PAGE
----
As for lead generation, Drift’s own product came to the rescue. Essentially a bot, it was a more interactive way of meeting leads where they were. Unlike a form or an email marketing sequence, leads can enter their queries and get answers to questions in real-time. Not just that, the bot reduced ‌ response times and helped increase conversion rates. This makes it an excellent replacement for forms.

Chat by Drift
Chat by Drift

Epilogue: Changes in Drift’s Approach to Content Marketing

Drift 2.0’s content marketing approach focuses on facilitating human-first interactions. And here are four things the company does to ensure its content efforts stay relevant, high-quality and drive ROIs consistently.

Source: Drift

#1 Optimize for conversations

Customer engagement is an excellent way of measuring marketing success. And Drift measures this by the number of conversations it can generate through its content.

This means the emails are personalized and come from a human sender, including human CTAs, and prompt conversations.

Similarly, the company responds to prospects over social channels and makes its webinars interactive. All of these efforts boost customer engagement and drive conversions as a result.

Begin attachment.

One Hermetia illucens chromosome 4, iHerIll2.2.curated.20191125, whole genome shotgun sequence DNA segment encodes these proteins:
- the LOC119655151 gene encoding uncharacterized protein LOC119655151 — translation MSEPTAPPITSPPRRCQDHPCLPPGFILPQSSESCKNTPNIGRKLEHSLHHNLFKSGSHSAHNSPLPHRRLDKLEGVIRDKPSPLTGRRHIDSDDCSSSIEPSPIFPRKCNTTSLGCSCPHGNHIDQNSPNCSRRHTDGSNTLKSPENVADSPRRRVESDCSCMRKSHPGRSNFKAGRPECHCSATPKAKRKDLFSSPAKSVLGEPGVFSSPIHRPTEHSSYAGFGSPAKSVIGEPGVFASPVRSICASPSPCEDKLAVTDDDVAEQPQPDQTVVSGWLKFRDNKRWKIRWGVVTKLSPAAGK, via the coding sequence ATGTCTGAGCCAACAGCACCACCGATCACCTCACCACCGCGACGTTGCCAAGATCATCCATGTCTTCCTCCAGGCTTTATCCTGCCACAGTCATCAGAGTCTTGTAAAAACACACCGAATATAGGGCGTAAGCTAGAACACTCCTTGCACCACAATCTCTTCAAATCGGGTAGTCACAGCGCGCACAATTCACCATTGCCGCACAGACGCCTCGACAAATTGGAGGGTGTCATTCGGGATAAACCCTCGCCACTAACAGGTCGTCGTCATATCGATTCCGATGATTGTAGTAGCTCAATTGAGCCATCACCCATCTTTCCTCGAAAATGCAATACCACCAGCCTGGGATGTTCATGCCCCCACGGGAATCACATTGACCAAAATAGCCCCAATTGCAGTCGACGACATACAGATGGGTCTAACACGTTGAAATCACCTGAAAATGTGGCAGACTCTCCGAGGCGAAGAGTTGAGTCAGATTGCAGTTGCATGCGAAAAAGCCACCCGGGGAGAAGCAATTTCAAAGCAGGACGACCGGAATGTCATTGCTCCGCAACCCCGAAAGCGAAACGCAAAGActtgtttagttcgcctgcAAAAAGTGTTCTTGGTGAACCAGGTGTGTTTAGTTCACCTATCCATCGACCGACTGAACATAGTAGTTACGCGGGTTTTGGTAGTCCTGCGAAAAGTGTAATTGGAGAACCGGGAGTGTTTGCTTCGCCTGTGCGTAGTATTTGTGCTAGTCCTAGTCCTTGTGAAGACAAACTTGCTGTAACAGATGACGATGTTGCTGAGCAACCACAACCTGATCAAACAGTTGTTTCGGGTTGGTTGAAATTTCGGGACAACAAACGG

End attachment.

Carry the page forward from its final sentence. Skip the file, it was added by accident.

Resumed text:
#2 Retain humanness

When Gerhardt formulated Drift’s marketing strategy, he believed that the brand’s ability to tell stories authentically would help it stand apart from its competitors. That meant ensuring Drift had a recognizable brand presence, a feat that extended ‌to brand communications.

The communication language is clear, easy to understand, and human-like. The videos are often shot on hand-held devices, and even the images in the blog headers showcase real humans instead of stock photos. All of this reinforces the authenticity of the brand.

#3 Document rather than create

Visit Drift’s blog page, and you’ll notice that the company speaks a lot about its experiences as a company. 

This includes everything from marketing tactics to revenue generation. The idea is to document experiences rather than spend several hours brainstorming and creating original, long-form content. And this works in the company’s favour.

And this approach isn’t limited to blog posts. Drift routinely documents their learnings in various formats, from tweet threads to podcasts. It also repurposed older content to increase ‌ reach furthermore. 

The End 

Drift built an inimitable SaaS content marketing strategy around its conversational marketing tool. 

It not only created a new category but positioned itself as a thought leader with foresight. And showed the world how successful lead generation could be even with a non-traditional content marketing approach. 

But most importantly, the company ensured its content efforts were centered around solving its audience’s pain points and making their lives easier. Such human-focused content was ultimately the secret to its success.